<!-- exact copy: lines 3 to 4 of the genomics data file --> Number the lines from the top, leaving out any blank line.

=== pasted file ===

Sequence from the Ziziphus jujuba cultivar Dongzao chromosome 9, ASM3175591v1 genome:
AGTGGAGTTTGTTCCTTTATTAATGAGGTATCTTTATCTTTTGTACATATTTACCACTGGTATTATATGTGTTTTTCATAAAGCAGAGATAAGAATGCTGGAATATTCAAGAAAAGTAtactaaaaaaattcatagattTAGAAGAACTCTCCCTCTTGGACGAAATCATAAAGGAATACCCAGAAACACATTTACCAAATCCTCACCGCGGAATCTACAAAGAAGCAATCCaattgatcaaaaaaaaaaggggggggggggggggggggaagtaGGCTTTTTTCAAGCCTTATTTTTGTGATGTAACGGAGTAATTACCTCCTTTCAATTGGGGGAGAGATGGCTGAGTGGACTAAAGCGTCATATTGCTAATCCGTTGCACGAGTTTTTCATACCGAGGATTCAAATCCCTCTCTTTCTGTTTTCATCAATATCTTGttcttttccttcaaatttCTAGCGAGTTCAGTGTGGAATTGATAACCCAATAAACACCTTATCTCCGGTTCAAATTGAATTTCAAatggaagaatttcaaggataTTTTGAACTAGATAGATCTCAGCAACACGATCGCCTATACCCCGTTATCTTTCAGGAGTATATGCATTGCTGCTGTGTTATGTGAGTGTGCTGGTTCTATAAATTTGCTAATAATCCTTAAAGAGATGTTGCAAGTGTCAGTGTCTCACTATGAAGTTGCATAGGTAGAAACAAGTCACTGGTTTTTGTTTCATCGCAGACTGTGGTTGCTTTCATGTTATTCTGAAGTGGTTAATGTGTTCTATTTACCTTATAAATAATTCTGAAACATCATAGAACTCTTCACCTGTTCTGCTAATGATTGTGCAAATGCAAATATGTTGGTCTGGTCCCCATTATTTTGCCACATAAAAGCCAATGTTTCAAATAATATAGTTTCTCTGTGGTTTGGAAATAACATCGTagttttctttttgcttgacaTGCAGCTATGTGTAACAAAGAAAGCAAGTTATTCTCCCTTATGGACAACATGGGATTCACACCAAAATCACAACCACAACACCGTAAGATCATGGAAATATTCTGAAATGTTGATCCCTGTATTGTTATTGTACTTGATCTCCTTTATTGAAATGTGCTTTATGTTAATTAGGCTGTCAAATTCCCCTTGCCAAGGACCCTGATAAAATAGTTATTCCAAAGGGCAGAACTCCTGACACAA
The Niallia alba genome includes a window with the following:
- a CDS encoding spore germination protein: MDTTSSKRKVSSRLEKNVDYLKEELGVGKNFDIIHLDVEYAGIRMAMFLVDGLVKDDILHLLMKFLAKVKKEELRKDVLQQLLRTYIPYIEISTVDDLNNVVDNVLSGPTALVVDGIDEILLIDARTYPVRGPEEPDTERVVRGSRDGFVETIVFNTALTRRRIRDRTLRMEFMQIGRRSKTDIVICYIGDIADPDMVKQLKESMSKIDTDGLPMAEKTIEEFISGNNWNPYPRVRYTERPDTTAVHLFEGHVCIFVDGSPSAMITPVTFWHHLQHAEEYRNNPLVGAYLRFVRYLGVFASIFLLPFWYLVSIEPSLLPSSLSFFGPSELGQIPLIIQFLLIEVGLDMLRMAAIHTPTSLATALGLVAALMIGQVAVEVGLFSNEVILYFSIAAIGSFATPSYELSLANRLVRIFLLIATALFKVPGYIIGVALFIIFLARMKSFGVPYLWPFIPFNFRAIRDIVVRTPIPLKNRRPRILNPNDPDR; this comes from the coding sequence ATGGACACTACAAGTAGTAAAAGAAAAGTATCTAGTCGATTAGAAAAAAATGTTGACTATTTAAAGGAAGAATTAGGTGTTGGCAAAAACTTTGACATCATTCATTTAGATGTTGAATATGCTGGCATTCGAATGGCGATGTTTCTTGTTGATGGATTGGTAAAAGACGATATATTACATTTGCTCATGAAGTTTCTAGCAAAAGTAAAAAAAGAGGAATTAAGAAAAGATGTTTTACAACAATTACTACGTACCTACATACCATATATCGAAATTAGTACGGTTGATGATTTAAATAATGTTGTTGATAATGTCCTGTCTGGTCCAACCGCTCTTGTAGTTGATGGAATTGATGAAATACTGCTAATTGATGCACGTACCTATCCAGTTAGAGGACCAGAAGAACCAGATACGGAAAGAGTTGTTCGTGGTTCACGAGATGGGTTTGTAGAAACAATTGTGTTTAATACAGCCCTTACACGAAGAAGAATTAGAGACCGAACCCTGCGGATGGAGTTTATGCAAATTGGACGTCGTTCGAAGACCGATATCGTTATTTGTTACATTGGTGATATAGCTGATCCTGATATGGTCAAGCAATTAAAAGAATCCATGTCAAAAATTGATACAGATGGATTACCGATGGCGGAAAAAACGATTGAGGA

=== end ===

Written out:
The Niallia alba genome includes a window with the following:
- a CDS encoding spore germination protein: MDTTSSKRKVSSRLEKNVDYLKEELGVGKNFDIIHLDVEYAGIRMAMFLVDGLVKDDILHLLMKFLAKVKKEELRKDVLQQLLRTYIPYIEISTVDDLNNVVDNVLSGPTALVVDGIDEILLIDARTYPVRGPEEPDTERVVRGSRDGFVETIVFNTALTRRRIRDRTLRMEFMQIGRRSKTDIVICYIGDIADPDMVKQLKESMSKIDTDGLPMAEKTIEEFISGNNWNPYPRVRYTERPDTTAVHLFEGHVCIFVDGSPSAMITPVTFWHHLQHAEEYRNNPLVGAYLRFVRYLGVFASIFLLPFWYLVSIEPSLLPSSLSFFGPSELGQIPLIIQFLLIEVGLDMLRMAAIHTPTSLATALGLVAALMIGQVAVEVGLFSNEVILYFSIAAIGSFATPSYELSLANRLVRIFLLIATALFKVPGYIIGVALFIIFLARMKSFGVPYLWPFIPFNFRAIRDIVVRTPIPLKNRRPRILNPNDPDR; this comes from the coding sequence ATGGACACTACAAGTAGTAAAAGAAAAGTATCTAGTCGATTAGAAAAAAATGTTGACTATTTAAAGGAAGAATTAGGTGTTGGCAAAAACTTTGACATCATTCATTTAGATGTTGAATATGCTGGCATTCGAATGGCGATGTTTCTTGTTGATGGATTGGTAAAAGACGATATATTACATTTGCTCATGAAGTTTCTAGCAAAAGTAAAAAAAGAGGAATTAAGAAAAGATGTTTTACAACAATTACTACGTACCTACATACCATATATCGAAATTAGTACGGTTGATGATTTAAATAATGTTGTTGATAATGTCCTGTCTGGTCCAACCGCTCTTGTAGTTGATGGAATTGATGAAATACTGCTAATTGATGCACGTACCTATCCAGTTAGAGGACCAGAAGAACCAGATACGGAAAGAGTTGTTCGTGGTTCACGAGATGGGTTTGTAGAAACAATTGTGTTTAATACAGCCCTTACACGAAGAAGAATTAGAGACCGAACCCTGCGGATGGAGTTTATGCAAATTGGACGTCGTTCGAAGACCGATATCGTTATTTGTTACATTGGTGATATAGCTGATCCTGATATGGTCAAGCAATTAAAAGAATCCATGTCAAAAATTGATACAGATGGATTACCGATGGCGGAAAAAACGATTGAGGA